When Books Make Us Remember

I would have loved you this way, Cailet. For the magic of it, the magic of you and me. Remember this, heartling. Remember that I loved you.
The Ruins of Ambrai

I have never thought of myself as the type of person who has a particularly good memory. My dad used to joke that he could redecorate the entire house without me realizing it. Maybe he was right. When I was a teenager, he bought new furniture for the dining room and kitchen. It took me days to notice the change.

But books have always been different. If I read a book, I remember it. Even the pointless parts. Even the details. My brain doesn’t differentiate between books I have loved and books I have loathed. Surely, my mind whispers, surely you want to remember them all.

Memory isn’t perfect though. In many cases, our minds change details with each remembering. We layer emotions, allusions, and ourselves onto memories even, or perhaps especially, onto our memories of books.

That is why it always surprises me when my brain latches onto chunks of fiction and remembers it verbatim.

This cataloging of book quotes isn’t something that I experience frequently—I suppose my brain doesn’t have space to remember everything—but occasionally phrases, paragraphs, or even an entire page sear themselves into my mind. Often it occurs with books I love—if you reread something a dozen times, parts of it are bound to stick with you—but other cases are more surprising.

“Marry me, César. Right now.”

César took one of her hands and kissed it, brushed it with his lips.

“When you grow up, Princess.”

“But I have.”

“No, you haven’t. Not yet. But when you have, Your Highness, I will dare to tell you that I loved you. And that the gods, when they woke, did not take everything from me. Only my kingdom.”
The Flanders Panel

Last Unicorn Peter S BeagleThe section from the fantasy book The Last Unicorn when Molly Grue and the unicorn first meet is probably my oddest example of this book-mind meld. I knew The Last Unicorn from my childhood when I watched the ridiculous masterpiece of an animated film that had been based off of it. As an adult, I wanted to revisit that world and indulge in a little nostalgia by reading the book.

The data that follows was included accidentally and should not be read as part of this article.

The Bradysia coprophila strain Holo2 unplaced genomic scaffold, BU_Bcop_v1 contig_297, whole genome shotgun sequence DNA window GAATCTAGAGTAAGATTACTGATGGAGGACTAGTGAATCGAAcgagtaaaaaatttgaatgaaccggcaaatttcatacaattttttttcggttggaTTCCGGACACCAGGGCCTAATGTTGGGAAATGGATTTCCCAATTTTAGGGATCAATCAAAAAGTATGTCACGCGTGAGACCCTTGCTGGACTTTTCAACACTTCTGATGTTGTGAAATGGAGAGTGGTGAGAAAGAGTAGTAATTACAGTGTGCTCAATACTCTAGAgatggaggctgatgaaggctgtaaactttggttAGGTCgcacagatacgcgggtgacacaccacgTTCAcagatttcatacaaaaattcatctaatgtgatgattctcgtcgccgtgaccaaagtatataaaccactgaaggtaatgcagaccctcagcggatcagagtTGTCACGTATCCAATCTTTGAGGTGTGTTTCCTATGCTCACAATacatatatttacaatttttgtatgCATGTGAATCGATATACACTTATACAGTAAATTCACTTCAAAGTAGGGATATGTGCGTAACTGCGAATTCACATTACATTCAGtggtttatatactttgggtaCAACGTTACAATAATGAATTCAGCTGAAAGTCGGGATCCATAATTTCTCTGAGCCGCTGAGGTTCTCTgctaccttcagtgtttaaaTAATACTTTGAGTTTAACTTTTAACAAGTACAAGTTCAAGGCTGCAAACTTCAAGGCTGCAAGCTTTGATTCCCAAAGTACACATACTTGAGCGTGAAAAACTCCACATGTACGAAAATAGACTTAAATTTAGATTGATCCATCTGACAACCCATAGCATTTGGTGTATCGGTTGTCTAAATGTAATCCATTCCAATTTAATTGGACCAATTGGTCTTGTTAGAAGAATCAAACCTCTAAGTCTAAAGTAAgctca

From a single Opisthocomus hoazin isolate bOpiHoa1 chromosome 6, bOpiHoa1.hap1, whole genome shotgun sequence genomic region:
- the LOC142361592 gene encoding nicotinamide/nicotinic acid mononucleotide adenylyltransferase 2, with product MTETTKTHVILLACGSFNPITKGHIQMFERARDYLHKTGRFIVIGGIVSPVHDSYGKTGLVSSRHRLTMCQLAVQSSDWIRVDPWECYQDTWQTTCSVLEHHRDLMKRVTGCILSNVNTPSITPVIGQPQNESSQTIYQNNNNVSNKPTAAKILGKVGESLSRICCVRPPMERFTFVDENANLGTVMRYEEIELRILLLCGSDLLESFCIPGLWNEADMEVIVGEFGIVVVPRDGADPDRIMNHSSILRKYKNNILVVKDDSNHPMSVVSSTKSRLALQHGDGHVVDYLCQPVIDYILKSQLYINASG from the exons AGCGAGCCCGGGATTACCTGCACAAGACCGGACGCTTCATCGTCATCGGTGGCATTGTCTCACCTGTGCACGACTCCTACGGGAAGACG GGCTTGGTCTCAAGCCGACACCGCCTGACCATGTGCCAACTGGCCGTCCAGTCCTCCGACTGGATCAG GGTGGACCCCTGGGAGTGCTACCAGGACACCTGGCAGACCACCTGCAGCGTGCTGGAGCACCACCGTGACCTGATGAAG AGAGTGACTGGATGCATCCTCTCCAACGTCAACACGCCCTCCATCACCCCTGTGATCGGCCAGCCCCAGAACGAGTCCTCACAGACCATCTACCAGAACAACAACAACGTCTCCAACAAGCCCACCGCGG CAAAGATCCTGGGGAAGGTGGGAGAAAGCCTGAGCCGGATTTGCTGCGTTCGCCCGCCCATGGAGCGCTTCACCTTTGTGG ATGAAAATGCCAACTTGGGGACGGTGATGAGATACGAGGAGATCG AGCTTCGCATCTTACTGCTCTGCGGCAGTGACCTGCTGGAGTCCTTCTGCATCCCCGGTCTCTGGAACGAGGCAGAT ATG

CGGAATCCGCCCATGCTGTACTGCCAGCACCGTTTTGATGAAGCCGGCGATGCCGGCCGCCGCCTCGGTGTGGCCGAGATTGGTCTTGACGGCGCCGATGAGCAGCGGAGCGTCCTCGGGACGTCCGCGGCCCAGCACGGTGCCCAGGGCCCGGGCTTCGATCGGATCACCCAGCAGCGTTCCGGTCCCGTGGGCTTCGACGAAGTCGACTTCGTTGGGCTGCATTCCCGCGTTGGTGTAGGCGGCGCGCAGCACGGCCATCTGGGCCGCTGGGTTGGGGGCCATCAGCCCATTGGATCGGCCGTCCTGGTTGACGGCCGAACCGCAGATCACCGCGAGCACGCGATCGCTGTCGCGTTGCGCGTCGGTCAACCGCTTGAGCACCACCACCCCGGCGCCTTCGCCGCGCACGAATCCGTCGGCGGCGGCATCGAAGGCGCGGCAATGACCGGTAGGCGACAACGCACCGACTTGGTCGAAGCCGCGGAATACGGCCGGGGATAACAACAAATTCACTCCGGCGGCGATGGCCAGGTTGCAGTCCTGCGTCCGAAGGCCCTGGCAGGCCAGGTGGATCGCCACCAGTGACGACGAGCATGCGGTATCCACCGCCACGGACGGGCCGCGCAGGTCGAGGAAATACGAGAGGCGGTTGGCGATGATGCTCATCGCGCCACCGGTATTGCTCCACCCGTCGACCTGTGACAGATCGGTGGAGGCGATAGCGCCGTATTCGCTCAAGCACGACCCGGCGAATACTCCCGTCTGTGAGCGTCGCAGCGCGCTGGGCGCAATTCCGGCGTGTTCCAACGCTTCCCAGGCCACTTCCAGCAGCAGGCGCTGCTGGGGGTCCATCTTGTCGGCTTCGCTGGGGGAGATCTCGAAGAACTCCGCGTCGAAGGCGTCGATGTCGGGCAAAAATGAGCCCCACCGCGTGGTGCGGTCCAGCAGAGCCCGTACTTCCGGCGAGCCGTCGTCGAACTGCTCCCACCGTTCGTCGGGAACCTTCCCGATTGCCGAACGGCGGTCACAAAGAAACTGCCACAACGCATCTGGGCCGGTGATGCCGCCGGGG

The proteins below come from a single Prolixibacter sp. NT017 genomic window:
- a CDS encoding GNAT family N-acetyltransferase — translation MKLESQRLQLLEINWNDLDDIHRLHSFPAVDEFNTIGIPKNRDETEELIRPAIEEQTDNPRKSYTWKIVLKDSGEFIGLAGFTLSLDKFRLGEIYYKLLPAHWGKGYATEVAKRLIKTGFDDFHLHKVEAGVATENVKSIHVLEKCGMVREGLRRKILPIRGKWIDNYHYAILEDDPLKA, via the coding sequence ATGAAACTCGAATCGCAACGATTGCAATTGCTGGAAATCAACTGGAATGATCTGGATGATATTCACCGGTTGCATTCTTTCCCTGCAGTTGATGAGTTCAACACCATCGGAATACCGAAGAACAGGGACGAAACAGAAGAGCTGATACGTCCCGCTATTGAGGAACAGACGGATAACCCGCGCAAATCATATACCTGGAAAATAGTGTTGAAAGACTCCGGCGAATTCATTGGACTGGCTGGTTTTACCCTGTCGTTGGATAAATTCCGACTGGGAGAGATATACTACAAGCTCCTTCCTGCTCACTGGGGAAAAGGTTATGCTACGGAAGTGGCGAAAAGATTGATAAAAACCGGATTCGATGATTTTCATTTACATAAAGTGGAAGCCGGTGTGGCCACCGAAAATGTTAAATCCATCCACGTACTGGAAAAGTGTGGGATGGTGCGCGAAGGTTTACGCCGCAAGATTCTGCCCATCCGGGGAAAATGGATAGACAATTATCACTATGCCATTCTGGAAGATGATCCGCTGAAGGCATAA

For the first chapters, all was well. Then I reached the part with Molly Grue. After decades of working in a camp of ruffians and abandoning her dreams, Molly finally meets a unicorn, a magical beast full of hope and potential. Molly is furious. Molly is heartbroken.

I read the scene, and I had to put the book down.

I never picked the book up again.

Despite or perhaps because I had to abandon The Last Unicorn, I remember Molly’s scene in excruciatingly vivid detail. I’ve wondered why I remember the scene, and though I haven’t come to any firm conclusions, I have my suspicions.

Maybe we don’t remember novels simply because of the skill of an author. Maybe, instead, we remember the parts of books that we need. Or maybe we remember the parts of books that tell us something about ourselves.

Maybe both.

Molly laughed with her lips flat. “And what good is it to me that you’re here now? Where were you twenty years ago, ten years ago? How dare you, how dare you come to me now, when I am this?” With a flap of her hand she summed herself up: barren face, desert eyes, and yellowing heart. “I wish you had never come. Why did you come now?” The tears began to slide down the sides of her nose.

The unicorn made no reply, and Schmendrick said, “She is the last. She is the last unicorn in the world.”

“She would be.” Molly sniffed. “It would be the last unicorn in the world to come to Molly Grue.” She reached up then to lay her hand on the unicorn’s cheek; but both of them flinched a little, and the touch came to rest on on the swift, shivering place under the jaw. Molly said, “It’s alright. I forgive you.”
– The Last Unicorn

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